Canadian Architect

Feature

Plugged-in SITE

A new building at the University of Ottawa represents a sophisticated integration of program, structure and systems.

July 1, 2003
by Rhys Phillips

School of Information Technology and Engineering, University of Ottawa, Ottawa, Ontario
IKOY Architects Ltd.

It has been 15 years since IKOY Architects’ sleek William Davis Computer Research Centre on the campus of the University of Waterloo contributed a powerful argument for the emerging high tech/information workplace in Canada (see CA October 1988). With the recently completed School of Information Technology and Engineering Building (SITE) anchoring the southern tip of the University of Ottawa campus, Ron Keenberg has reiterated a convincing and refined statement of design.

Many of the ideas explored at Waterloo, such as energy efficiency through use of thermal mass, interior flexibility, expansive light filled workspaces, expressive structure, and sleek skins–staples of IKOY’s work–are present. But while it too is a campus building, SITE is also an urban artefact and an engaging Modernist icon that strengthens a prime gateway to Ottawa’s ceremonial core.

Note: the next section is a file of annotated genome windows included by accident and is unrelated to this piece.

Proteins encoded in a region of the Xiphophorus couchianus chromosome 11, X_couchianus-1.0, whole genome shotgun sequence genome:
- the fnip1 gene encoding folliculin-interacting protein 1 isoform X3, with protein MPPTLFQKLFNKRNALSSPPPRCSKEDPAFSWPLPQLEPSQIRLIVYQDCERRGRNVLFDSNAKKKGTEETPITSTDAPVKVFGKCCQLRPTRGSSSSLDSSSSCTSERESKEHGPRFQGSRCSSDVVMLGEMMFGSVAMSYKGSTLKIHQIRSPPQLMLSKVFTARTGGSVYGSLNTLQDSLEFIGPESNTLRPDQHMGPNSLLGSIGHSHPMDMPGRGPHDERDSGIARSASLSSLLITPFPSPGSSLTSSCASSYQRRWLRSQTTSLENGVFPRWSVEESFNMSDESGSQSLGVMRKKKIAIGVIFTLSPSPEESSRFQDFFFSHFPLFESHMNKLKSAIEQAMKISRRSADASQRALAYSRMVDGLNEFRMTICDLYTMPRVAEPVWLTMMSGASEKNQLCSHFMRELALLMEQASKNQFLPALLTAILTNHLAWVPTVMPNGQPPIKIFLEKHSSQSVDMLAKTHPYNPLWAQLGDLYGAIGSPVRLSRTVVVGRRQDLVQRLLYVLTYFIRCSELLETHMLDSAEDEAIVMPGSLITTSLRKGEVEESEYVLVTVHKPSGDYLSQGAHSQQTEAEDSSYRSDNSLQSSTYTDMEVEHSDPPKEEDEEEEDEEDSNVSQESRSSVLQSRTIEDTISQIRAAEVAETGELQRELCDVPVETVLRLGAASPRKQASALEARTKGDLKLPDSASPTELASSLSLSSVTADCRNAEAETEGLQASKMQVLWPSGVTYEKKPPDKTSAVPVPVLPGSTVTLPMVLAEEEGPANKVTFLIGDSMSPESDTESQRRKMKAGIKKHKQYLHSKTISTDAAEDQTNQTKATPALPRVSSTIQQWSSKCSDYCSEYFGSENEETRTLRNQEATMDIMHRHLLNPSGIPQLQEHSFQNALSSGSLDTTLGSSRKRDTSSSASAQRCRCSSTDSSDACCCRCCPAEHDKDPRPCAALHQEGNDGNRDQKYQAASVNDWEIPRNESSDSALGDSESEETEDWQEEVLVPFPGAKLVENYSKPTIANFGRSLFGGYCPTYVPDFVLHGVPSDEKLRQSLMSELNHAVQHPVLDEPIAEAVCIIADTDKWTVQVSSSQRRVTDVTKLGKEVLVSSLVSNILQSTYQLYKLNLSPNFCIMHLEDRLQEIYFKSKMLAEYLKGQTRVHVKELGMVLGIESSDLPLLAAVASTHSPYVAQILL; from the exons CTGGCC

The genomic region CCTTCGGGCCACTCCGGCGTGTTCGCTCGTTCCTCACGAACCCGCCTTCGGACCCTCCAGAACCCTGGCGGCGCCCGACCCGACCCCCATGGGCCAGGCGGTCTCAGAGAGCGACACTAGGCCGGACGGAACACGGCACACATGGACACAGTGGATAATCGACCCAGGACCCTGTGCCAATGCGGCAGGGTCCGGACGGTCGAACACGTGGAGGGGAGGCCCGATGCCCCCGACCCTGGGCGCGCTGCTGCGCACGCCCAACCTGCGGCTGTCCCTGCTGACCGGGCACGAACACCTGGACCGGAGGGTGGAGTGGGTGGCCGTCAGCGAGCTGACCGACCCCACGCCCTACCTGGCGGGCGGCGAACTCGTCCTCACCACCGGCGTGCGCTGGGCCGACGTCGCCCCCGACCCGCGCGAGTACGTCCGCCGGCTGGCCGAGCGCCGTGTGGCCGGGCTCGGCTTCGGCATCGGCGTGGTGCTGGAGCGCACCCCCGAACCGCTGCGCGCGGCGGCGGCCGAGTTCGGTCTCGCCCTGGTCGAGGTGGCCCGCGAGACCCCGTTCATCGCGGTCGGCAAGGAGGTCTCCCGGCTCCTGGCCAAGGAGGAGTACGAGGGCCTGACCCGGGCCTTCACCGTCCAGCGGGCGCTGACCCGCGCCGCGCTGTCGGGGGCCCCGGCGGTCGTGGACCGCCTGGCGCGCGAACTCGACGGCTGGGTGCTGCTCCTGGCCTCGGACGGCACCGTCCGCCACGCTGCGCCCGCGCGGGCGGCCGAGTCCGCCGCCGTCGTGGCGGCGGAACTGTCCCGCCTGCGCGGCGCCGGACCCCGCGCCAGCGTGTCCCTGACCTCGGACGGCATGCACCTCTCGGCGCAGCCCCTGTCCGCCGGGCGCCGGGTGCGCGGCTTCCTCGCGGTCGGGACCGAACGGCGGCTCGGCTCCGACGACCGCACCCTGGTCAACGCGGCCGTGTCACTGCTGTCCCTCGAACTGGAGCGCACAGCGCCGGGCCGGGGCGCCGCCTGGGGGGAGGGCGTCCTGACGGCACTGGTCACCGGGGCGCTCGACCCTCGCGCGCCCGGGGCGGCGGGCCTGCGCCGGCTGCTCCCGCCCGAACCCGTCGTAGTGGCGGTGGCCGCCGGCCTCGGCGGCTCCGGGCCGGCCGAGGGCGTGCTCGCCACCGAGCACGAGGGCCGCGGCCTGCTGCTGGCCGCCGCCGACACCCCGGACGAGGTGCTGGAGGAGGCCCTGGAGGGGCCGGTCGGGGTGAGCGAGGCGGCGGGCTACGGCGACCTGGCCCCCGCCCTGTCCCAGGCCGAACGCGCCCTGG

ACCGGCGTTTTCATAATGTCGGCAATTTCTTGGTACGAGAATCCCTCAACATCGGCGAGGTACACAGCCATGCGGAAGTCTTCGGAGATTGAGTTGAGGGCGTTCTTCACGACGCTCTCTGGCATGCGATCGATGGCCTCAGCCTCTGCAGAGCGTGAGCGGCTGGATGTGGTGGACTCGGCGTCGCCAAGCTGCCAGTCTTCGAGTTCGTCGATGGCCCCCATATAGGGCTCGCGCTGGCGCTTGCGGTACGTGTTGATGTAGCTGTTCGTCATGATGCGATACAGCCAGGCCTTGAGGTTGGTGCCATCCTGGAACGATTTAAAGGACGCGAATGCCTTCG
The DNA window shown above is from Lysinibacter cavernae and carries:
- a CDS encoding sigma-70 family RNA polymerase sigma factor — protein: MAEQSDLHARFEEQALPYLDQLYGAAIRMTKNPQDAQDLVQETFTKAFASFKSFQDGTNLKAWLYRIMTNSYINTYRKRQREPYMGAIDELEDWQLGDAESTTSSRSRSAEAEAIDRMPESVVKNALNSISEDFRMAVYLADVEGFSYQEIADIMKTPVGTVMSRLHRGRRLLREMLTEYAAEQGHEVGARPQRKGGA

The project is on a very tight triangular site on the campus’ most southern tip. Its southwest edge is harshly defined by the heavily trafficked Nicholas Street/Bus Transitway corridor, while its lower northeast side is bounded by King Edward Avenue. Keenberg identified three issues to be addressed on the site. First, it had to exploit the picturesque views across the Transitway to both the Rideau Canal and the Peace Tower. Second, it had to be a good neighbour to the historic Sandy Hill community across King Edward. Finally, it had to serve as a gateway to the Nation’s Capital.

Toward the traffic corridor, the building opens up with a five-level curving glass galleria. Above, perched on nine 50-foot tapered exterior columns, rests a canted, two-storey glass “tiara” containing professors’ offices. Approaching along Nicholas, the curve of the wall and its crown act to draw the eye to the distant Peace Tower. Its transparency both affords remarkable views for users and to commuters a reciprocal glimpse into campus life.